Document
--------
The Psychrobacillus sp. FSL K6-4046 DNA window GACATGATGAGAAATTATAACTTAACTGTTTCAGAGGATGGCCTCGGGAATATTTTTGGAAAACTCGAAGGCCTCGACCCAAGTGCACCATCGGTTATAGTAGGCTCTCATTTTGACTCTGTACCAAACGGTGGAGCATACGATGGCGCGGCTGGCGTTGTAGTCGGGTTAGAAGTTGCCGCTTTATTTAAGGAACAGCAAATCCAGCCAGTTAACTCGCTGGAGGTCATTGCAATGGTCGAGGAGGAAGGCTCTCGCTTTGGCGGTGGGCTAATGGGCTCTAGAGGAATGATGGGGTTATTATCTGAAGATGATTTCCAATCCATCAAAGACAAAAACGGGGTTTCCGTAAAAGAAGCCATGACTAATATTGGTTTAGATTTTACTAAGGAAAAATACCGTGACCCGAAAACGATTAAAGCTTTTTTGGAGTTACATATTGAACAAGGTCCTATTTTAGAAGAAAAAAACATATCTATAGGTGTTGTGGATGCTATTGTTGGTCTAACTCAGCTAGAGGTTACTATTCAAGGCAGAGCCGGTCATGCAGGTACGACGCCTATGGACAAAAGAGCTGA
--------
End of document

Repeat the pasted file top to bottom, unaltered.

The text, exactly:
The Psychrobacillus sp. FSL K6-4046 DNA window GACATGATGAGAAATTATAACTTAACTGTTTCAGAGGATGGCCTCGGGAATATTTTTGGAAAACTCGAAGGCCTCGACCCAAGTGCACCATCGGTTATAGTAGGCTCTCATTTTGACTCTGTACCAAACGGTGGAGCATACGATGGCGCGGCTGGCGTTGTAGTCGGGTTAGAAGTTGCCGCTTTATTTAAGGAACAGCAAATCCAGCCAGTTAACTCGCTGGAGGTCATTGCAATGGTCGAGGAGGAAGGCTCTCGCTTTGGCGGTGGGCTAATGGGCTCTAGAGGAATGATGGGGTTATTATCTGAAGATGATTTCCAATCCATCAAAGACAAAAACGGGGTTTCCGTAAAAGAAGCCATGACTAATATTGGTTTAGATTTTACTAAGGAAAAATACCGTGACCCGAAAACGATTAAAGCTTTTTTGGAGTTACATATTGAACAAGGTCCTATTTTAGAAGAAAAAAACATATCTATAGGTGTTGTGGATGCTATTGTTGGTCTAACTCAGCTAGAGGTTACTATTCAAGGCAGAGCCGGTCATGCAGGTACGACGCCTATGGACAAAAGAGCTGA